I do not claim to know what antifascism is, but fascism is more comprehensible. We can list some of its traits and conditions:

  1. One of the mobilising strategies employed as the relations of production separated from the gold standard. 
  2. One of the mobilising strategies utilised by the bourgeoisie in the moment of its class decomposition. 
  3. One of the mobilising strategies of state power as it took on the function of social reproduction and became monopoly producer of labour power.
  4. One of the mobilising strategies of social being as it began to lose touch with what animated its existence.
  5. One of the mobilising strategies of ideology (as repressive re/de sublimation) when confronted with unshackled productive forces.
  6. One of the mobilising strategies of the 4th generation of those inhabiting ‘second nature’ and returning from the failure to recognise their social product.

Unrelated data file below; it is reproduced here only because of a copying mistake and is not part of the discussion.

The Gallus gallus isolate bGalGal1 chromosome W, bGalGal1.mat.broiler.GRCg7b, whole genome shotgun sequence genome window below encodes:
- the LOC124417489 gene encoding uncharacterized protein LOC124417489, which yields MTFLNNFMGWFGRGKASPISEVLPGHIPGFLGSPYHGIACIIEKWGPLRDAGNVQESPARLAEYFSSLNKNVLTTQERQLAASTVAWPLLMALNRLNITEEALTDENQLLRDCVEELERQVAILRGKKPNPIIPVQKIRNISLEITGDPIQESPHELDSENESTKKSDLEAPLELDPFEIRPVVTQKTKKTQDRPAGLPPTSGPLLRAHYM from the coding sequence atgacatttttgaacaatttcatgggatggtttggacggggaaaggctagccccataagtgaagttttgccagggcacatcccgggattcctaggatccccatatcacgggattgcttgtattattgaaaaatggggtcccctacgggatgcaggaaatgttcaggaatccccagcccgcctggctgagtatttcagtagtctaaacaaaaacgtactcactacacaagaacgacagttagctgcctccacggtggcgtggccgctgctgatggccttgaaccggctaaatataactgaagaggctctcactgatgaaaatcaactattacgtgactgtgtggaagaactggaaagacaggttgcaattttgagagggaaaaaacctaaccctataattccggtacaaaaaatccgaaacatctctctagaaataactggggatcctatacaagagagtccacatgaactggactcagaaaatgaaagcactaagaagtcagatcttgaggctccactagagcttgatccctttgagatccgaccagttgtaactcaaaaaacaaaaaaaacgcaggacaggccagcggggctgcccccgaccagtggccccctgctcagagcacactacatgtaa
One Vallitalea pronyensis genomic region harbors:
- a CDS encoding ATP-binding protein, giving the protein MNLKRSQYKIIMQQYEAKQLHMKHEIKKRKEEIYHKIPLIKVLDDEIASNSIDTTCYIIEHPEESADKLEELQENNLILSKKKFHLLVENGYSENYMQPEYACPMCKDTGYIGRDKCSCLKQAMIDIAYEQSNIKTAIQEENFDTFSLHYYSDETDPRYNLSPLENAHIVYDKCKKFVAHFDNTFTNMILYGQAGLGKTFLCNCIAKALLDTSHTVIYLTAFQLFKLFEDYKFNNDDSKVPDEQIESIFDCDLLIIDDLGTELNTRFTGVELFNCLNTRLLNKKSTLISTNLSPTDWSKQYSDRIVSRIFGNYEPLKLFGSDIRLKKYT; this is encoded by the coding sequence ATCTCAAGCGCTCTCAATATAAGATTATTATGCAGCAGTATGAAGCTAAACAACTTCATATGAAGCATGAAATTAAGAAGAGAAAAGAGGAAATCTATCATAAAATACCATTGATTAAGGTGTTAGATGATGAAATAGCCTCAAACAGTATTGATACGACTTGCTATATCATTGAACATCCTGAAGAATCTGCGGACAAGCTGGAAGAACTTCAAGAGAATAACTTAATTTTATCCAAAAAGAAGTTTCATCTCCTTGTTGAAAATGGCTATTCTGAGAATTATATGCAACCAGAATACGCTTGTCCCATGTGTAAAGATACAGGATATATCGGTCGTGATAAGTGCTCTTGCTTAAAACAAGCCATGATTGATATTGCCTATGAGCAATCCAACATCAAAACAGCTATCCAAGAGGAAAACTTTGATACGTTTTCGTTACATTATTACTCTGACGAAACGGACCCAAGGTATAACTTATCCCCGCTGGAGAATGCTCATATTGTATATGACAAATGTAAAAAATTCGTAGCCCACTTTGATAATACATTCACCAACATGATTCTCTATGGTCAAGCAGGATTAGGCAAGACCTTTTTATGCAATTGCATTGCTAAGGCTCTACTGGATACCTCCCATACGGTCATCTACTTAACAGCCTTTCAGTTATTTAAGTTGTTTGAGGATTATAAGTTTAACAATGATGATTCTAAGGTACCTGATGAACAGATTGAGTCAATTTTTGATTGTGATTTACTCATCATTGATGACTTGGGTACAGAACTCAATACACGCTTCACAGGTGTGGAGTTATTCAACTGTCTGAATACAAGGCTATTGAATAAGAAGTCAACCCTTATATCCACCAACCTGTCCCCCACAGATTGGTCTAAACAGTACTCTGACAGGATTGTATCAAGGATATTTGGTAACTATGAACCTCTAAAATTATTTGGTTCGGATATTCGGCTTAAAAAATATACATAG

7. One of the mobilising strategies of those whose overriding desire was to submit to the certainty of command structures.
  8. One of the mobilising strategies of social relations that are mediated by representations (where representation articulates a specific moment).

Fascism is not distinguished by its fetishism of race and national character, as these do not exist, but by its fetishism of the imagoes (ideal representations) of race and nation.

In other words, fascism is not authentic. It does not possess the language of what really motivates it.

In other, other words, fascism’s claims cannot be taken at face value. It is always an expression of something else. 

It is a symptom, a symptom of fatality but it is not its own source. Its power is derived from elsewhere, from other traumas and ruptures.

If fascism is to be uncoupled from the social imaginary, the dreamwork has to identify terms other than fascism’s supposed commitment to ‘white supremacy’ and ‘nation’.

It is possible that fascism is a reaction formation expressing the desire for the end of certain forms of domination which it can only represent as names of the father. 

Similarly, antifascism seems to involve a libidinal investment in reframing the imagoes of race and nation without ever escaping their evident psychic power. 

But it is curious that the desire to replay this seeming clear cut battle should recur after it has been separated from its (less than clear cut) historical context.